Tuesday, news broke that former five-star recruit Byron Cowart is leaving the Auburn program. Cowart, out of Seffner (Fla.) Armwood, was an incredible physical specimen in high school. He looked like he was a decade older than some of his high school teammates. And while he always seemed to physically look better than he played, he was still a really good player, and coveted by all of the major programs in the Southeast.
Let’s empty the notebook from the games I watched on Saturday in Week 3 of college football. My main screen was on Clemson’s 47-21 win at Louisville. Clemson coming off an emotional game against Auburn, and going into Louisville and dominating was impressive. In Week 2, we saw Clemson’s offensive line struggle to do much of anything against the defensive line of Auburn. Auburn has the type of defensive line common of many teams that reach the College Football Playoff.
Hurricane Irma forced my evacuation from my home in Fort Myers, Fla. so I watched the Auburn at Clemson game from Orlando. Here’s what I saw as Clemson won, 14-6. Auburn QB Stidham has a lot of arm talent, but I was anxious to see how the Baylor transfer would handle pressure from elite defensive linemen who simply do not often play in the Big 12. Clemson has those defensive linemen in spades, with Dexter Lawrence, Clelin Ferrell, Christian Wilkins, Austin Bryant, and others.
Muck Rack makes it simple to find people, tweets, or articles that mention any name, keyword, company, hashtag etc. We've compiled this guide to help you make the most of your search.
Selecting a term
Start searching tweets, articles from media outlets, articles mentioned in tweets, journalists'
names, titles and bios with some suggested searches:
Companies or Topics (e.g. iPhone, Microsoft)
Phrases (e.g. "cloud computing") — use quotes to keep the terms together
Twitter handles (e.g. @username) — returns those who have mentioned or replied to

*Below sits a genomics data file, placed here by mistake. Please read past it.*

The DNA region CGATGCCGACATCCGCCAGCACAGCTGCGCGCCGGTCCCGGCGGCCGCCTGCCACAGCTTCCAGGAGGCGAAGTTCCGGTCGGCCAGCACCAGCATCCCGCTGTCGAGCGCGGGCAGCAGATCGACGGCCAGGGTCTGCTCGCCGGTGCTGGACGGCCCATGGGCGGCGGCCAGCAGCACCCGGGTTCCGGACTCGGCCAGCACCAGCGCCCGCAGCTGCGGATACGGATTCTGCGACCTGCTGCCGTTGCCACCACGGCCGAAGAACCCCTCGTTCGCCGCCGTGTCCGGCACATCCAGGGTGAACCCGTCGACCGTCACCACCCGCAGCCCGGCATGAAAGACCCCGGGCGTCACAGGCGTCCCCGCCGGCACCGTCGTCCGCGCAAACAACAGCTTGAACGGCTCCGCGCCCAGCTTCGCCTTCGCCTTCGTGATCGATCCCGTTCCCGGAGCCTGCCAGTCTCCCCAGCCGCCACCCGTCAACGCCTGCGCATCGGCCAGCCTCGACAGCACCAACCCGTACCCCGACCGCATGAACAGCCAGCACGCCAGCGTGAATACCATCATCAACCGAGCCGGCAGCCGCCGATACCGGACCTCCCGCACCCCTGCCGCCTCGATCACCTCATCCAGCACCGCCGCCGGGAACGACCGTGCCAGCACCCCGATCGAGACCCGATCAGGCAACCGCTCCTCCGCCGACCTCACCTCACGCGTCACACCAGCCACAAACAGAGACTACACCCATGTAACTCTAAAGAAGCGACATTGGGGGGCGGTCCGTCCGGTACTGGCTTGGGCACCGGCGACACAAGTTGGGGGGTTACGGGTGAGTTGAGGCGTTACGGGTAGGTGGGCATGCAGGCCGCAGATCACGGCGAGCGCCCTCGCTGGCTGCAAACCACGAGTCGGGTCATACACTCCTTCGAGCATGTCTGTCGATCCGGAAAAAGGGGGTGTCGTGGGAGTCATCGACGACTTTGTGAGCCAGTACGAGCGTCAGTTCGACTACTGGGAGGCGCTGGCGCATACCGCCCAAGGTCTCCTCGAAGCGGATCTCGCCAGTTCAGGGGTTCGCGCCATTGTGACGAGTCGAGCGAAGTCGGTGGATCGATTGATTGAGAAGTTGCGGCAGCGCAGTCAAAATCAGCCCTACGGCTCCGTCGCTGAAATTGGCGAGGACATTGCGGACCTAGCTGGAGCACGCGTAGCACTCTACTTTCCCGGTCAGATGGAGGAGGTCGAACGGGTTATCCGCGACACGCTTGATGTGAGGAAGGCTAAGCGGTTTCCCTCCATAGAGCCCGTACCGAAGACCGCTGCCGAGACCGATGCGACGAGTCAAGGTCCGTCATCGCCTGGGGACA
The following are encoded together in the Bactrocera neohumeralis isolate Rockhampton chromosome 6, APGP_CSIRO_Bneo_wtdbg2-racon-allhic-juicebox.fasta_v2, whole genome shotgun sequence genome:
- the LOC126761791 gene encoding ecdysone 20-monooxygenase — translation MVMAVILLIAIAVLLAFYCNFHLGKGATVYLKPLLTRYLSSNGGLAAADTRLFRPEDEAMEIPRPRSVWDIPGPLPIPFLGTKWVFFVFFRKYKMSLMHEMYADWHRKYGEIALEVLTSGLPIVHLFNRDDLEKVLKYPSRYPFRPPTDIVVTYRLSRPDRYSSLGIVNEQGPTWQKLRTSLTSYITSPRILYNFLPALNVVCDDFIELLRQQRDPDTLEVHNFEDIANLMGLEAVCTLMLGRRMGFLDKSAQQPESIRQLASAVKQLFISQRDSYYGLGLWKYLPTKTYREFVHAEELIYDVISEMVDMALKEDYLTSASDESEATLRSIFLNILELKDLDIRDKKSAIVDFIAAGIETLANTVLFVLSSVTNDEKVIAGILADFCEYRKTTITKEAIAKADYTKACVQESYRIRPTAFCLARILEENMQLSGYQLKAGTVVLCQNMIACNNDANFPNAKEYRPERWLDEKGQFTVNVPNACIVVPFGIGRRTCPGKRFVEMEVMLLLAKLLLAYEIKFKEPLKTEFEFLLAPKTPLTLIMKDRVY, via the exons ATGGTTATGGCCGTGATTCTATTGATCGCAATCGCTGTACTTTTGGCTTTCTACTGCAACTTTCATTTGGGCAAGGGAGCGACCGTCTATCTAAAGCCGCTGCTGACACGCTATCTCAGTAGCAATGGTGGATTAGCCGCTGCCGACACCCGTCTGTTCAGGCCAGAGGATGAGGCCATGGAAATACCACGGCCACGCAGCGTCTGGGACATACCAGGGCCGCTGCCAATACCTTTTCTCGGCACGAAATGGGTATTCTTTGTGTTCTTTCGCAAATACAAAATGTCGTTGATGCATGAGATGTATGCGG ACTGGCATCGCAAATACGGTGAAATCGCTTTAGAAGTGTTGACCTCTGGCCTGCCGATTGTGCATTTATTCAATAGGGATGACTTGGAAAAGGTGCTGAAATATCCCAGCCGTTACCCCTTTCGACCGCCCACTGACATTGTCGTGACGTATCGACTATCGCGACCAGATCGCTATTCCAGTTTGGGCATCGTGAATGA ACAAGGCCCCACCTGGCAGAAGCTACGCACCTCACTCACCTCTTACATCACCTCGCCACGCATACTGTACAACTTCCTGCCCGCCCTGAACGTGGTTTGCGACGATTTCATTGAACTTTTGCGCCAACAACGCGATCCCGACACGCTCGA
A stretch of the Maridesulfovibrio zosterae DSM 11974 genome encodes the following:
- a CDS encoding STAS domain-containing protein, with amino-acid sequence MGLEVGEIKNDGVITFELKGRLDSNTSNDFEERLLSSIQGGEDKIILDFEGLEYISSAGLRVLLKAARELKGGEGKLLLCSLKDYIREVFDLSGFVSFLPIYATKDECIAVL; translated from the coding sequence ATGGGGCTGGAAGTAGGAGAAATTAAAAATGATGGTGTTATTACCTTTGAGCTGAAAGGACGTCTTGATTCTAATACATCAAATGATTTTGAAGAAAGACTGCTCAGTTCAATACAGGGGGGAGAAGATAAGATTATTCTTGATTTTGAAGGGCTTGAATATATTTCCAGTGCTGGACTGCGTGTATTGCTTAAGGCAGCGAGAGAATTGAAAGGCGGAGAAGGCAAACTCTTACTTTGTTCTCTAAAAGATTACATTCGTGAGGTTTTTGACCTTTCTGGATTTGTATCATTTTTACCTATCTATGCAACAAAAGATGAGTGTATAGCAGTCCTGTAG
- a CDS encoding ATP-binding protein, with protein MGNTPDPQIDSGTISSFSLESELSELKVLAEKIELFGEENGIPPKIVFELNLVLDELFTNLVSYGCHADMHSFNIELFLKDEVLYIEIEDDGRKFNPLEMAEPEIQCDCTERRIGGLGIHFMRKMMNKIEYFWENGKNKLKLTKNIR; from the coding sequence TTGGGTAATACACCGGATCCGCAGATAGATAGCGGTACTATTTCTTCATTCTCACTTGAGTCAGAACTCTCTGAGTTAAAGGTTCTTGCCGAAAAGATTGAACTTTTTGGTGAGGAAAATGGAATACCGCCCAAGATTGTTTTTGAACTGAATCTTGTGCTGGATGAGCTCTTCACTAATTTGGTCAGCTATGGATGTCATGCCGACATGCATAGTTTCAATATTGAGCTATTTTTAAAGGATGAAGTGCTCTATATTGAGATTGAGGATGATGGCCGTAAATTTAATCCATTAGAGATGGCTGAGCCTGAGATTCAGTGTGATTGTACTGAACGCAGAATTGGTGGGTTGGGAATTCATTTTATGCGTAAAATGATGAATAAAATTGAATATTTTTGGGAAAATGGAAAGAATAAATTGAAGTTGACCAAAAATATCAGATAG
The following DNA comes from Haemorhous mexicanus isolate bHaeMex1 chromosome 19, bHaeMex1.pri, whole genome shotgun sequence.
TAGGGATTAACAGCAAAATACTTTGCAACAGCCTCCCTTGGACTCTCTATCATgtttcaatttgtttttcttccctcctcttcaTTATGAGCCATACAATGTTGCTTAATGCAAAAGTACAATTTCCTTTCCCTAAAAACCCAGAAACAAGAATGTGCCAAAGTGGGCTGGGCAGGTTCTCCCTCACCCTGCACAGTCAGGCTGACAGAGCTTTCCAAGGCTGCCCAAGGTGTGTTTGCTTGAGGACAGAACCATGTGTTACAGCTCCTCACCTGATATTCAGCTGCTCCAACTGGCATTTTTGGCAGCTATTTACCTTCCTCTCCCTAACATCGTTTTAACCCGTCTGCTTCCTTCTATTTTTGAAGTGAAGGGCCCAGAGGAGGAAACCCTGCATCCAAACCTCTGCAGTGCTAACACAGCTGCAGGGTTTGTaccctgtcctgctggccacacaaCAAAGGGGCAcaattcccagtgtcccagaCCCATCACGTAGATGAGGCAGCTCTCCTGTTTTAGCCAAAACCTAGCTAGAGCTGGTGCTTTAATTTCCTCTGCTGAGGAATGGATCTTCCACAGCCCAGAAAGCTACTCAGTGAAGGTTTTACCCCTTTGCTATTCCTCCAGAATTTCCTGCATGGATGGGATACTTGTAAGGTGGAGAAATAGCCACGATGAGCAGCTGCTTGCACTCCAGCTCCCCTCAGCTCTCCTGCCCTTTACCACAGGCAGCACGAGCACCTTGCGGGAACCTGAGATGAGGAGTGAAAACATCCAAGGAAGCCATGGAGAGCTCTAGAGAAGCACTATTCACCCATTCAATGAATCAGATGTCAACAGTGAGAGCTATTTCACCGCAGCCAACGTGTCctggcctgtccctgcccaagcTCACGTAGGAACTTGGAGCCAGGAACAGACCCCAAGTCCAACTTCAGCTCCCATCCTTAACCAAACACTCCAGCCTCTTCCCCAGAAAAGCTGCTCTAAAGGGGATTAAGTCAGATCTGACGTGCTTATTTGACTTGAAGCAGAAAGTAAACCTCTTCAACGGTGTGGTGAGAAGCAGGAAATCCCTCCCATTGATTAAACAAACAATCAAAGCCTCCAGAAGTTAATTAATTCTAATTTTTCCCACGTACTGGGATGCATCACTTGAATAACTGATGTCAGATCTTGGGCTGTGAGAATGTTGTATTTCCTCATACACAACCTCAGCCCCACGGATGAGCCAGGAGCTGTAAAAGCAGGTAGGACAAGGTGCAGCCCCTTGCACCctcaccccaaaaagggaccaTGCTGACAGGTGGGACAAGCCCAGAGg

Names (e.g. "David Pogue")
Hashtags (e.g. #sxsw, #london2012)
Bio details (e.g. vegan, Olympics, father)
Muck Rack's Advanced Search allows for many boolean operators.
Find results that mention multiple specified terms, use AND or
+. For example, ensure each result contains both Elon Musk and Mark Zuckerberg by
searching Obama AND Romney or Obama + Romney.
Use the operators OR or , to broaden your search when you'd like either of
multiple terms to appear in results. (This is the default behavior of our search when no operators
are used.) For example, search for democrat OR republican to find results that refer to
Democrats and/or Republicans.
Use NOT or - to subtract results from your search. For
example, searching Disney will yield results about the Walt Disney Company as well as Walt Disney
World Resort. To exclude mentions of Disney World, search for Disney -World or Disney
When using one of these operators with a phrase, enclose it in quotation marks. For example, you can
find results about smartphones excluding Apple's iPhone 4S by searching smartphone -"iPhone
Exact case matching or punctuation
If you're searching for a brand name or keyword that relies on specific punctuation marks or capitalization, you can
find results that match your exact query by adding matchcase: before the keyword you're searching for, like matchcase:E*TRADE .
Use parentheses to separate multiple
boolean phrases. For example, to find journalists talking about having fun in Disney World or
Disneyland, search for ("disney world" OR disneyland) AND fun.
An asterisk can be used to search for any variation of a root word truncated by the asterisk. For example, searching for admin* will return results for administrator, administration, administer, administered, etc.
A near operator is an AND operator where you can control the distance between the words. You can vary the distance the near operation uses by adding a forward slash and number (between 0-99) such as strawberries NEAR/10 "whipped cream", which means the strawberries must exist within 10 words of "whipped cream".